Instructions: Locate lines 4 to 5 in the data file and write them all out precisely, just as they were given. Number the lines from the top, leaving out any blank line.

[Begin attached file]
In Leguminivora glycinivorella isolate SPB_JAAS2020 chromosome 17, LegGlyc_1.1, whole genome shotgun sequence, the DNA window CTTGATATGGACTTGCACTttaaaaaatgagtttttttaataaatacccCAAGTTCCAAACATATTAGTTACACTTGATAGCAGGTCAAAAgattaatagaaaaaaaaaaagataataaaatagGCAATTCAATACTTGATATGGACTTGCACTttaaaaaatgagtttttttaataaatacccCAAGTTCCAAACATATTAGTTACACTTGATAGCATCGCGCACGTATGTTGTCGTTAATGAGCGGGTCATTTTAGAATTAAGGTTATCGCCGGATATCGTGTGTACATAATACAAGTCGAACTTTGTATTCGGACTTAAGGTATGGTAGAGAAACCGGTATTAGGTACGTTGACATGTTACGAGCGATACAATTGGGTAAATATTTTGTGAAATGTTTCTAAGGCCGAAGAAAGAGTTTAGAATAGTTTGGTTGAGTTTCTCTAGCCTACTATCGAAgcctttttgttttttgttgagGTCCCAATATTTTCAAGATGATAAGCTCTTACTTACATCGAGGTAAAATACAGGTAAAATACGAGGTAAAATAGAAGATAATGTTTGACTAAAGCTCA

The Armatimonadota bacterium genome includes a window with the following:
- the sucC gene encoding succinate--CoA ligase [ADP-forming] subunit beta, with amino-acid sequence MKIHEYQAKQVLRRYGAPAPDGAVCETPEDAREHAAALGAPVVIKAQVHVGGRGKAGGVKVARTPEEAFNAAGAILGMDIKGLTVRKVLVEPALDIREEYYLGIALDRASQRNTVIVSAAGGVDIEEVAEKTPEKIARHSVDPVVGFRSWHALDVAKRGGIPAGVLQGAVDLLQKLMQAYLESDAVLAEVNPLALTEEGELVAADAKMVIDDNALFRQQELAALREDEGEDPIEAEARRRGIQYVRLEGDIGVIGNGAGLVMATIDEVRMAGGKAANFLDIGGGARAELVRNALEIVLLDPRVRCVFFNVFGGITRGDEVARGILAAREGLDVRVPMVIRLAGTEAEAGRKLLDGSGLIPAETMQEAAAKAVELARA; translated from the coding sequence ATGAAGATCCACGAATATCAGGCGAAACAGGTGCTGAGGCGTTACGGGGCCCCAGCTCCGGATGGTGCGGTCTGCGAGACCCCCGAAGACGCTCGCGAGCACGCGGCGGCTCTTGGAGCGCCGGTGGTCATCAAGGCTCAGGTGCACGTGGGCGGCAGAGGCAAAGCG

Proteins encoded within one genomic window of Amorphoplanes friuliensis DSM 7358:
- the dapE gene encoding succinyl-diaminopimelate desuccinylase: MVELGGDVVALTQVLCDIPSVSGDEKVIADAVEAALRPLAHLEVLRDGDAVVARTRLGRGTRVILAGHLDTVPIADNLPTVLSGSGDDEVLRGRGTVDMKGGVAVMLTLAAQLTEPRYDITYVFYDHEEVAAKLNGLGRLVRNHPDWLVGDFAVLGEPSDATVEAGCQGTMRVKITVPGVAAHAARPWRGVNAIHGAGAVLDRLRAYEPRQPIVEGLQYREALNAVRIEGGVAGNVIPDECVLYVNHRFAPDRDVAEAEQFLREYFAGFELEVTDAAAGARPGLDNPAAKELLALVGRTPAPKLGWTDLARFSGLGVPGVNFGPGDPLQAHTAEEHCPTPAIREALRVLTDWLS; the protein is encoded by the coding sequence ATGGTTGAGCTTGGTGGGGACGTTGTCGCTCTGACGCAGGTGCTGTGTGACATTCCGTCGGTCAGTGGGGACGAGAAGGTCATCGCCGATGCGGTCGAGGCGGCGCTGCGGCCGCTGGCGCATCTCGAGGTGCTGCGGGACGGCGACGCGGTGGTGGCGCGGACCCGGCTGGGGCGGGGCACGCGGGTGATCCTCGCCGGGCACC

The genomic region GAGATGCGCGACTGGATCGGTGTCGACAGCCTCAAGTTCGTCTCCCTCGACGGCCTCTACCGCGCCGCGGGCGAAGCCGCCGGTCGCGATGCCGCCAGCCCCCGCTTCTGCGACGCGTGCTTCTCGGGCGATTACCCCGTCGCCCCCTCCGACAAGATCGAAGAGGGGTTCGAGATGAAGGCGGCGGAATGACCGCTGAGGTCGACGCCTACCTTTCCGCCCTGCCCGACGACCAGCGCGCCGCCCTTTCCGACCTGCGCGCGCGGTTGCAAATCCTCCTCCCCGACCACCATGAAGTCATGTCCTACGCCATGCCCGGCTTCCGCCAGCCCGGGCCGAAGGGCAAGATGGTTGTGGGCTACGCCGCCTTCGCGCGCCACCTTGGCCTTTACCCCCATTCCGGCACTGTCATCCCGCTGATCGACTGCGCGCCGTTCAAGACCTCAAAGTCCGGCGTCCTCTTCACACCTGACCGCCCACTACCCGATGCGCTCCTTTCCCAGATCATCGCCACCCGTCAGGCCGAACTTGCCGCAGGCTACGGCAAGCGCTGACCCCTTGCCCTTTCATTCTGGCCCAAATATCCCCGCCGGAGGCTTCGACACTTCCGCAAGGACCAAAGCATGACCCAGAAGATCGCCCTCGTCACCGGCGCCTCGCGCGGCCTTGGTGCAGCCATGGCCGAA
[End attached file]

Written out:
Proteins encoded within one genomic window of Amorphoplanes friuliensis DSM 7358:
- the dapE gene encoding succinyl-diaminopimelate desuccinylase: MVELGGDVVALTQVLCDIPSVSGDEKVIADAVEAALRPLAHLEVLRDGDAVVARTRLGRGTRVILAGHLDTVPIADNLPTVLSGSGDDEVLRGRGTVDMKGGVAVMLTLAAQLTEPRYDITYVFYDHEEVAAKLNGLGRLVRNHPDWLVGDFAVLGEPSDATVEAGCQGTMRVKITVPGVAAHAARPWRGVNAIHGAGAVLDRLRAYEPRQPIVEGLQYREALNAVRIEGGVAGNVIPDECVLYVNHRFAPDRDVAEAEQFLREYFAGFELEVTDAAAGARPGLDNPAAKELLALVGRTPAPKLGWTDLARFSGLGVPGVNFGPGDPLQAHTAEEHCPTPAIREALRVLTDWLS; the protein is encoded by the coding sequence ATGGTTGAGCTTGGTGGGGACGTTGTCGCTCTGACGCAGGTGCTGTGTGACATTCCGTCGGTCAGTGGGGACGAGAAGGTCATCGCCGATGCGGTCGAGGCGGCGCTGCGGCCGCTGGCGCATCTCGAGGTGCTGCGGGACGGCGACGCGGTGGTGGCGCGGACCCGGCTGGGGCGGGGCACGCGGGTGATCCTCGCCGGGCACC